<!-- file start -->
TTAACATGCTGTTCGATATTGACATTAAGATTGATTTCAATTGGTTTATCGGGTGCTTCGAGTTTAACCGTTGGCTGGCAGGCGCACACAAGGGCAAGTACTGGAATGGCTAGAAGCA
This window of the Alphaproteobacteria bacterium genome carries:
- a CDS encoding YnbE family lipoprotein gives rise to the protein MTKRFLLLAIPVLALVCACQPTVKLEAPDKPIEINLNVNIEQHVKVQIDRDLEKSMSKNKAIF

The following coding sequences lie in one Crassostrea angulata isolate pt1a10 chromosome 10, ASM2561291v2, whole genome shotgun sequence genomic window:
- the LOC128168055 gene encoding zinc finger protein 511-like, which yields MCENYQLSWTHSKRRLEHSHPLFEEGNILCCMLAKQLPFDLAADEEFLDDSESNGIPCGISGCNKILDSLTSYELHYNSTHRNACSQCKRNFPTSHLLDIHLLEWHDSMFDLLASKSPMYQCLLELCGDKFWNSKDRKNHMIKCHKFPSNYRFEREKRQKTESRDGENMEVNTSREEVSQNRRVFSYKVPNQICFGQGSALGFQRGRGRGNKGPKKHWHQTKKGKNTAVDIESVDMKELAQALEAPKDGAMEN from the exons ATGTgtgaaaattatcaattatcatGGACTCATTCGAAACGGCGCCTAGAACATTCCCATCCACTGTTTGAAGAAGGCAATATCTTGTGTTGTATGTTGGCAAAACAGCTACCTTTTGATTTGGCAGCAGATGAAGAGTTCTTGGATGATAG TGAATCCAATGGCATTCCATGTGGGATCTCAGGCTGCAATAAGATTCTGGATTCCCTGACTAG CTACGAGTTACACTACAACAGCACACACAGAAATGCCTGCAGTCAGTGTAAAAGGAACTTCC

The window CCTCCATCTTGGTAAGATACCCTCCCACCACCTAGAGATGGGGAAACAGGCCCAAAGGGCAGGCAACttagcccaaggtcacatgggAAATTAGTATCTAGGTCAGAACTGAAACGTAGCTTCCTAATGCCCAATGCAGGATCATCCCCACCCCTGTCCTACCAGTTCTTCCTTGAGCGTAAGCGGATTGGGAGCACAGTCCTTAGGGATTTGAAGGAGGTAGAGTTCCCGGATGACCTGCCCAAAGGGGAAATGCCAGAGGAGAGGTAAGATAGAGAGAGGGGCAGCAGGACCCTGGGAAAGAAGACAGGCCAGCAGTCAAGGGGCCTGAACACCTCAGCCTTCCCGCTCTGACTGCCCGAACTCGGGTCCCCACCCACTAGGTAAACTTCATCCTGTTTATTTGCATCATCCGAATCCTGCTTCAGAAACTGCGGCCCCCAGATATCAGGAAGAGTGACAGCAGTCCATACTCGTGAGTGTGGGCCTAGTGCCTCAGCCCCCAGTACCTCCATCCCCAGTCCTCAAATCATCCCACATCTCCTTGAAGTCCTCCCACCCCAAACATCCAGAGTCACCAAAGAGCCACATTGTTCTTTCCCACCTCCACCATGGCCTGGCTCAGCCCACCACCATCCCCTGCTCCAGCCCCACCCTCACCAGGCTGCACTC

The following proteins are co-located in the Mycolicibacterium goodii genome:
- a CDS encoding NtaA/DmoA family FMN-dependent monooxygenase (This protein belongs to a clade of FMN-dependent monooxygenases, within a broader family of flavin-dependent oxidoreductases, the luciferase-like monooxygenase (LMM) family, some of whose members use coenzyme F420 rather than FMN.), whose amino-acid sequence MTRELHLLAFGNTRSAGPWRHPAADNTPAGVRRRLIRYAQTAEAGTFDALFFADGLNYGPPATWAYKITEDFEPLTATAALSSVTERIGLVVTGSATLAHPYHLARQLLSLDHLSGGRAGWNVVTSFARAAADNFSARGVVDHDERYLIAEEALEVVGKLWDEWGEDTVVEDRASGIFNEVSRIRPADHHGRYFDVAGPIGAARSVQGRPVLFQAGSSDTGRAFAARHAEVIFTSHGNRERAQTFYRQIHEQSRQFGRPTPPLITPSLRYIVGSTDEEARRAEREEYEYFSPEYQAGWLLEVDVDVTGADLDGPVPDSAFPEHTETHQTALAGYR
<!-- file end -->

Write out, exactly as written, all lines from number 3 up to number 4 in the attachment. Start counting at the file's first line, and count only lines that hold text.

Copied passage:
- a CDS encoding YnbE family lipoprotein gives rise to the protein MTKRFLLLAIPVLALVCACQPTVKLEAPDKPIEINLNVNIEQHVKVQIDRDLEKSMSKNKAIF

The following coding sequences lie in one Crassostrea angulata isolate pt1a10 chromosome 10, ASM2561291v2, whole genome shotgun sequence genomic window: